I haven’t done anything particularly touristy yet, nor have I thought of anything else interesting I could post about. But that’s OK. Now’s a good time to talk about the marvel (and some would say, I suppose, disaster) of the UK welfare state: the National Health Service!
Even as public healthcare systems go, the NHS is perhaps more socialized than most: the government directly employs doctors, for instance, and it is free at the point-of-use.
Despite ongoing government efforts to erode and ultimately dismantle the NHS, the public remains very satisfied with its service. To the extent there are major complaints, they revolve around wait times and low funding, both of which would be addressed through (obviously) increased funding. Money isn’t magic, of course: more money means more staff, more equipment, more facilities, better pay for staff (which suggests better retention of staff to provide NHS services), and so forth.
In the news lately has been the topic of a junior doctors’ strike. This is related to a contract negotiation in England (Scotland and Wales are not involved). As is typical when workers strike during a negotiation, the perception is that the contract being imposed would make junior doctors worse off. But there is more at stake, much more, as Joan Smith writes in The Independent:
At the beginning of their careers, doctors used to be attached to a consultant, accompanying him or her on ward rounds and seeing the same patients. There was continuity of care, support from other members of the team and a chance to see how patients progressed. Now junior doctors are basically shift workers, moved around to fill gaps on rotas, which isn’t good for them or their patients. It’s especially difficult for couples where both partners are doctors or have children who need childcare on weekends. The lack of continuity is frustrating for everyone, doctors and patients alike.
The Government’s grasp of the public finances looks increasingly shaky, and I don’t doubt that ministers are terrified by the rising cost of healthcare. It doesn’t want to shoulder the blame as people’s experience of the NHS gets worse, as it inevitably will if it continues to try to provide a universal service without funding it properly. Hunt is still trying to divert our attention, quoting alarming statistics about elevated death rates in hospitals on weekends, even though the reason more patients die on Saturdays and Sundays is that they are sicker than those who are admitted on weekdays. Hospitals already provide a seven-day service, but extending clinics and routine appointments to weekends won’t just mean changes to how junior doctors work. It will require all kinds of support staff and diagnostic facilities, at a cost the Government hasn’t quantified.
Indeed, it’s not an unusual strategy for a conservative government to attempt to destroy a popular public service by underfunding and mismanaging it in order to turn public opinion against it. Republicans in the US have done this repeatedly with the Affordable Care Act. It can be strikingly effective.
The new contract being imposed has an even worse feature: it legalizes “indirect discrimination,” meaning any discrimination that occurs as a consequence of meeting a “legitimate aim.” Laura Bates of the International Business Times has a few words about this:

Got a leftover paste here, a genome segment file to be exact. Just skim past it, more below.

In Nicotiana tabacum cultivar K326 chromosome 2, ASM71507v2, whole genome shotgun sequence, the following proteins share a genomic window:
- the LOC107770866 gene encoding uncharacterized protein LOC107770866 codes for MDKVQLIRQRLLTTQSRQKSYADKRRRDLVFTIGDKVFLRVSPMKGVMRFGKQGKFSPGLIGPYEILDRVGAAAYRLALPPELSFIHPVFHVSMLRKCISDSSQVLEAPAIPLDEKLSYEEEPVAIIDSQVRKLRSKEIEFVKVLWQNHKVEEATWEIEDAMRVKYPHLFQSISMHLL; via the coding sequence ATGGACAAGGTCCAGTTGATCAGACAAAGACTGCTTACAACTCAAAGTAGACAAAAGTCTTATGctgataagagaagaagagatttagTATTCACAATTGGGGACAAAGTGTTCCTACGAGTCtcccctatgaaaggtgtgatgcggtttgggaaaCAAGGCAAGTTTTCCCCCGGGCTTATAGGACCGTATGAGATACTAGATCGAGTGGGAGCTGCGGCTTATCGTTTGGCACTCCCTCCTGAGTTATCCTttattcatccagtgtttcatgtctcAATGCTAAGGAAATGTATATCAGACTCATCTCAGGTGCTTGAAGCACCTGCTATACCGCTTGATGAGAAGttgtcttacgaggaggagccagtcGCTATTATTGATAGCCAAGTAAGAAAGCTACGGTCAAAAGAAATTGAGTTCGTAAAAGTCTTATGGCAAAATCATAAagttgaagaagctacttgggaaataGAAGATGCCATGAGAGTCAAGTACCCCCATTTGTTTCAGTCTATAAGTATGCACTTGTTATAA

In other words, the document repeatedly finds areas where women in particular are likely to be disadvantaged under the new contract, and repeatedly declares this indirect discrimination acceptable if it is the price to pay for the outcome the government claims the new contract will deliver.
One of the biggest areas in which the new contract is likely to adversely affect women is maternity leave. Under the new contract, pay will be tied more closely to career level, rather than time served, which means that those who take longer to progress through the system, such as women who take time off for maternity leave, and those who work part-time in order to juggle childcare or other caring responsibilities will be disadvantaged. The change will also disproportionately impact disabled people, who are more likely to work part-time.
Perhaps most extraordinarily of all, the ‘mitigation’ section of the analysis relating to this particular change sets out “flexible pay premia” that will be introduced for doctors who might be affected for a variety of reasons, including those spending time in academic placements or taking time out for research. The document explains: “Consequently this will ensure that staff who need to take time out from training posts for these vital reasons will not lose financially”.
Maternity leave, however, is not included as one of these “vital reasons” for time off.
Once again, it’s a policy approach so cynical I’m surprised American conservatives didn’t come up with it. (Of course, there’s no legally-mandated paid maternity leave in the US at all, but if there was, I’m sure something like this would quickly hit the pipeline.)
I wouldn’t suggest that the NHS is a perfect system–it certainly isn’t, and it appears to be lacking in some areas compared to other public health systems. Nevertheless, as an American, I would happily embrace such a system (or a similar one) if it meant better healthcare access for all Americans, which is still a problem facing many people in the US.
It would be a shame to see the UK dismantle, rather than preserve and revitalize, one of its most effective public services.
This work is licensed under a Creative Commons Attribution-NonCommercial-ShareAlike 4.0 International License.